Drying of Concrete
Unwanted moisture in concrete floors routinely causes millions of dollars in damage to buildings in the United States. Problems from excessive moisture include deterioration and de-bonding of floor coverings, trip-and-fall hazards, microbial growth leading to reduced indoor air quality, staining, and deterioration of building finishes.
The terms curing and drying are frequently used interchangeably with regard to the moisture condition of new concrete slabs.
The term “concrete moisture” is understood to mean the total water used in the concrete batch, plus curing water, minus the water bound in hardened cement due to hydration. Drying begins when water is no longer available at the exposed surface. Read more about the drying of concrete.
Engineered Cementitious Composite Link Slabs
Engineered cementitious composite has been shown to limit cracking as well as exhibit high ductility. This ductility has led it to be called “bendable concrete”. Engineered cementitious composite is a proprietary mix design using cement, sand, fly ash, water, admixtures, and fibers. Its most distinctive mechanical property is an ultimate tensile strain capacity of three to five percent. This strain capacity, more than 300 times that of normal concrete, is realized through the formation of a large number of microcracks as the load increases and allows the material to deform similar to ductile metals.
Finishing Air-Entrained Concrete
Used in many applications, air-entrained concrete is concrete that uses air-entraining cement or an air-entraining admixture to produce a system of very fine air bubbles (usually much less than 1 millimeter in diameter) within the hardened cement paste. These bubbles develop during the mixing process and are stabilized through action by the air-entraining agent. The primary use of air-entraining concrete is for freeze/thaw resistance. The air voids provide pressure relief sites during a freezing event, allowing the water inside the concrete to freeze without inducing large internal stresses.
Hard troweling is a process by which a finisher uses a steel trowel to densify the surface of the concrete. This finish is optional and produces a hard, smooth surface. Hard troweling is not recommended for air-entrained concrete for several reasons. Read more on finishing air-entrained concrete.
Hot Weather Concreting
When the temperature of freshly mixed concrete approaches approximately 77 degrees Fahrenheit adverse site conditions can adversely impact the quality of concrete. Ambient temperatures above 90 degrees Fahrenheit and the lack of a protected environment for concrete placement and finishing (enclosed building) can contribute to difficulty in producing quality concrete.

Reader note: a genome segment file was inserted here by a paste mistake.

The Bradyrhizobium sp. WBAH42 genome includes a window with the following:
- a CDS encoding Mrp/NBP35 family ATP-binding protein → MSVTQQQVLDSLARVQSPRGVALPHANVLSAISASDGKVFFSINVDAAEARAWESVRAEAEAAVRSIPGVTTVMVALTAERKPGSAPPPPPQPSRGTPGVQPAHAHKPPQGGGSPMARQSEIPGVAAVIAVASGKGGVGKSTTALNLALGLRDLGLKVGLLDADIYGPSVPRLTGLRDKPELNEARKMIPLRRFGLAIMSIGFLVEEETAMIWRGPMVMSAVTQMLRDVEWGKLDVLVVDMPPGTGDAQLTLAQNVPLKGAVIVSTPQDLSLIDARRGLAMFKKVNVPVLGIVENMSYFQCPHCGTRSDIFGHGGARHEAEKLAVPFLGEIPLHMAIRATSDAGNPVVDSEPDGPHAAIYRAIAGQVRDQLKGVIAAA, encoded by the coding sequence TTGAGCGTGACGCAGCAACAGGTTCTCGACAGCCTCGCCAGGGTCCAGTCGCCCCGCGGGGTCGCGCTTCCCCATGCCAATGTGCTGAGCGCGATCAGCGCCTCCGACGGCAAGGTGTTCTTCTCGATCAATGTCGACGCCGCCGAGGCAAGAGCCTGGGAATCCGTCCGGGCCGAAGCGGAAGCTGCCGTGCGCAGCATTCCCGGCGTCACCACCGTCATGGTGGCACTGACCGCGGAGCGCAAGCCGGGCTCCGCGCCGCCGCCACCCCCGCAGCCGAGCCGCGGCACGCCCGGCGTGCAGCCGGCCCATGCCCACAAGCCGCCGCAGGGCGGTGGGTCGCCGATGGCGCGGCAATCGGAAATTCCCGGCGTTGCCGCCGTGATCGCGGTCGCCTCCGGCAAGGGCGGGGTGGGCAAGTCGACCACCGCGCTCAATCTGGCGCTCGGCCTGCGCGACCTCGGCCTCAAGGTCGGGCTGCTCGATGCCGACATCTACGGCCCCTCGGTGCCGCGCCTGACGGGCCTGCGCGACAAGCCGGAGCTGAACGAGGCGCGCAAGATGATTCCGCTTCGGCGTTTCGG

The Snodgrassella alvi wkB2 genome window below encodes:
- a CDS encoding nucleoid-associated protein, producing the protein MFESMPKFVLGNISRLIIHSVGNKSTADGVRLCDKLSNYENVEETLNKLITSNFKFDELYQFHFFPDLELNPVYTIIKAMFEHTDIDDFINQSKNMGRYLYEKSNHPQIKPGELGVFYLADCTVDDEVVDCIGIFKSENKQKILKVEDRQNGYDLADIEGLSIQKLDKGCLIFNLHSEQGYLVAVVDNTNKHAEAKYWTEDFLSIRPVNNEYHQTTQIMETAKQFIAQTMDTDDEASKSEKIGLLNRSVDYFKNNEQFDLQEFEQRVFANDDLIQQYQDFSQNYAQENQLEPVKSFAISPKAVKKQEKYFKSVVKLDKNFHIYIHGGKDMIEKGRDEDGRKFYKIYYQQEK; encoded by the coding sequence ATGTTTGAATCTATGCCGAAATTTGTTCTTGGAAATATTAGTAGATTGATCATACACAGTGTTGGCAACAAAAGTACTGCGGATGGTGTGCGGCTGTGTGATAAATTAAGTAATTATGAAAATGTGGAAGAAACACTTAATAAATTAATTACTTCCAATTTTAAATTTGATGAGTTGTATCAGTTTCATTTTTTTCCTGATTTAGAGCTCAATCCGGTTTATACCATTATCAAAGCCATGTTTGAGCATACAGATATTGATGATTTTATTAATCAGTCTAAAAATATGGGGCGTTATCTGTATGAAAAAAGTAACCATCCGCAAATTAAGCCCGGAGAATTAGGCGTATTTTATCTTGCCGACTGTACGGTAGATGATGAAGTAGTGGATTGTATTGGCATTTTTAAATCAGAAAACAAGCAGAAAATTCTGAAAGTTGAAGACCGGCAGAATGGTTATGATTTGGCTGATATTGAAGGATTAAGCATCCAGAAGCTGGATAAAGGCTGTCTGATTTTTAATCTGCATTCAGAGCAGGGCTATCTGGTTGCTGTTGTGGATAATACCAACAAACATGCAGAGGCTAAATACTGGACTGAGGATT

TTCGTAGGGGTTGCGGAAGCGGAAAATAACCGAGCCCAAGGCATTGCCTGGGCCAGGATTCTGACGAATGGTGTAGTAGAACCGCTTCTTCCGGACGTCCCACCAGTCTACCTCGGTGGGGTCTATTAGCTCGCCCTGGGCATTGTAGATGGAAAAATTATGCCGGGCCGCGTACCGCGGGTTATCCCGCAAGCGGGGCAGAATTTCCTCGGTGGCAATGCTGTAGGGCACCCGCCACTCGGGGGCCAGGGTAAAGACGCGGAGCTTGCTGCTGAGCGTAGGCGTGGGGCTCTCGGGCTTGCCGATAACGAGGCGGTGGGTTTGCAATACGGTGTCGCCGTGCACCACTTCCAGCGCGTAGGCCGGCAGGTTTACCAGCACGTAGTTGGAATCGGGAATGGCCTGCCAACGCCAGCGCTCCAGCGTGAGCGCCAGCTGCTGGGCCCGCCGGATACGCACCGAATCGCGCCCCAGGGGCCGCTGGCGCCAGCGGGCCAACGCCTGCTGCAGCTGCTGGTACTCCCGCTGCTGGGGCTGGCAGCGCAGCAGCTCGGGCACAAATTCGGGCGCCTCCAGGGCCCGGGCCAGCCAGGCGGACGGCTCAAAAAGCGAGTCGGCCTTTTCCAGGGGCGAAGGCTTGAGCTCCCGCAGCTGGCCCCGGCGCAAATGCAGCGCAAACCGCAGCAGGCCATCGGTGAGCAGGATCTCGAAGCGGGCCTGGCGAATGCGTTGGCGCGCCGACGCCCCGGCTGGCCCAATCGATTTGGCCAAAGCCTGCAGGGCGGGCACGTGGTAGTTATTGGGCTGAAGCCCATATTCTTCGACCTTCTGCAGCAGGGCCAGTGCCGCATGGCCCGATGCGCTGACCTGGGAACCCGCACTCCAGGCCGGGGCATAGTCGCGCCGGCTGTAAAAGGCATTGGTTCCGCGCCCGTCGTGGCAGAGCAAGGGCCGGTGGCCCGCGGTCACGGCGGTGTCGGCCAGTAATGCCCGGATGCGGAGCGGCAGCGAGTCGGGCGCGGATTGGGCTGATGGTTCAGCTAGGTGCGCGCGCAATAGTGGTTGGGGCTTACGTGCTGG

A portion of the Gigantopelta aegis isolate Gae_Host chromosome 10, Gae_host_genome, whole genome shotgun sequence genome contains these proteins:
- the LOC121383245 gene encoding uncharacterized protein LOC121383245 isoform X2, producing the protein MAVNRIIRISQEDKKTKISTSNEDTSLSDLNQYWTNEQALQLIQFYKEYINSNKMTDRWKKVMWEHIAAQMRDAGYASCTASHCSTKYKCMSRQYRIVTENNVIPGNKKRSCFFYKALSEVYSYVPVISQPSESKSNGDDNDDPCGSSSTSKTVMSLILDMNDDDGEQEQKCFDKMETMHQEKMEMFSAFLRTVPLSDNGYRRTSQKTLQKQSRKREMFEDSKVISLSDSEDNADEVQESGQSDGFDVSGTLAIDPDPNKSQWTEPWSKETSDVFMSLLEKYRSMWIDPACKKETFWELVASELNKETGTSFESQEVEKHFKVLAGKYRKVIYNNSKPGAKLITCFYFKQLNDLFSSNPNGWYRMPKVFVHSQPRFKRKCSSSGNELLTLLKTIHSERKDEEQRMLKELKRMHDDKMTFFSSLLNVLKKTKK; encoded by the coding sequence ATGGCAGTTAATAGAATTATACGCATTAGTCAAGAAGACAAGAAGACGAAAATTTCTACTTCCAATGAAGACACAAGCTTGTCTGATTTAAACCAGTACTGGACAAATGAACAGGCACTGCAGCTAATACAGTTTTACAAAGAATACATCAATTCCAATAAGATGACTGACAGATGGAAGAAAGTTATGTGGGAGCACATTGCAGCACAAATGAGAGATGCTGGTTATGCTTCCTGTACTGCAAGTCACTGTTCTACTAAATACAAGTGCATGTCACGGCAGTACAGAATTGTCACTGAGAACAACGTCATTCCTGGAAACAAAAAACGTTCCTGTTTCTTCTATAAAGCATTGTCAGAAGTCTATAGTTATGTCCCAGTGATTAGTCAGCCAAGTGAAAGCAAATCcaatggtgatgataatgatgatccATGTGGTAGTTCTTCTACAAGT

The precautions required to ensure a quality end product will vary depending on the actual conditions during concrete placement and the specific application for which the concrete will be used. In general, if the temperature at the time of concrete placement will exceed 77 degrees Fahrenheit, a plan should be developed to negate the effects of high temperatures. Read more on the suggested precautions for hot weather concreting.
Safety Measures for Concrete Construction
Like any construction sector, safety is of top importance in concrete construction. Although claiming one of the lower jobsite-injury rates, dangers exist with both the material aspects and construction practices of concrete construction and must be addressed to ensure a safe worksite. Heightened awareness, improved safety training programs, and diligent enforcement are the keys to improving safety on the jobsite. Read more on safety measures for concrete construction.
Vapor Retarders Protect Floor Finishes over Slabs
Vapor retarders are sheet materials used under concrete slabs on ground to restrict the flow of moisture vapor from the subgrade into and through the slab. Moisture migration through concrete slabs can lead to microbial growths and failures of adhesives, flooring coverings, and coatings. Therefore, all concrete slab-on-ground floors that will receive floor coverings or coatings must have a vapor retarder below the slab. Vapor retarders are produced to meet specifications such as ASTM E1745, Standard Specification for Water Vapor Retarders Used in Contact with Soil or Granular Fill Under Concrete Slabs, or ASTM D4397, Standard Specification for Polyethylene Sheeting for Construction, Industrial, and Agricultural Applications.
Construction practice and placement of vapor retarders has been the subject of much debate for many years. Some practitioners believe that concrete placed directly on a vapor retarder will bleed excessively, warp and crack more frequently, and take longer to dry than a slab placed on a compacted granular subbase. Others believe that vapor retarders function best to exclude moisture when directly below the concrete with no intervening material that can act as plenum space for the passage of moisture. ACI Committee 302 recommends that any floor that will receive a moisture-sensitive finish should have a vapor retarder directly under the concrete slab with no intervening blotter or cushion layer. Read more on vapor retarders.